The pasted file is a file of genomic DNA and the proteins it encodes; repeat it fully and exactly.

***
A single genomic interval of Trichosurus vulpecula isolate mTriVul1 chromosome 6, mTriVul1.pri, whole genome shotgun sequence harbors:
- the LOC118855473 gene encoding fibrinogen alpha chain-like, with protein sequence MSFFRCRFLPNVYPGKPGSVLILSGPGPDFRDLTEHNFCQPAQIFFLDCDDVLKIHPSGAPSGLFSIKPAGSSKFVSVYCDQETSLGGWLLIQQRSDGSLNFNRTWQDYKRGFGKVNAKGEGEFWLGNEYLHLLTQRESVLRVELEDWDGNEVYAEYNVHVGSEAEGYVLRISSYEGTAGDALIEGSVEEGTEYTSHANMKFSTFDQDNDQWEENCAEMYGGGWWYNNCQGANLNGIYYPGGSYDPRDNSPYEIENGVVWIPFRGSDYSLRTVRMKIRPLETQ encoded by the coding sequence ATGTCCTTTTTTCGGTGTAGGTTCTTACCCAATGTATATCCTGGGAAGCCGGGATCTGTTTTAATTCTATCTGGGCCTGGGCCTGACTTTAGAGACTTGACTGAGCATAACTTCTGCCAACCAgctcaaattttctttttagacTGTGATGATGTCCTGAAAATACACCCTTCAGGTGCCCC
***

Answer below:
A single genomic interval of Trichosurus vulpecula isolate mTriVul1 chromosome 6, mTriVul1.pri, whole genome shotgun sequence harbors:
- the LOC118855473 gene encoding fibrinogen alpha chain-like, with protein sequence MSFFRCRFLPNVYPGKPGSVLILSGPGPDFRDLTEHNFCQPAQIFFLDCDDVLKIHPSGAPSGLFSIKPAGSSKFVSVYCDQETSLGGWLLIQQRSDGSLNFNRTWQDYKRGFGKVNAKGEGEFWLGNEYLHLLTQRESVLRVELEDWDGNEVYAEYNVHVGSEAEGYVLRISSYEGTAGDALIEGSVEEGTEYTSHANMKFSTFDQDNDQWEENCAEMYGGGWWYNNCQGANLNGIYYPGGSYDPRDNSPYEIENGVVWIPFRGSDYSLRTVRMKIRPLETQ encoded by the coding sequence ATGTCCTTTTTTCGGTGTAGGTTCTTACCCAATGTATATCCTGGGAAGCCGGGATCTGTTTTAATTCTATCTGGGCCTGGGCCTGACTTTAGAGACTTGACTGAGCATAACTTCTGCCAACCAgctcaaattttctttttagacTGTGATGATGTCCTGAAAATACACCCTTCAGGTGCCCC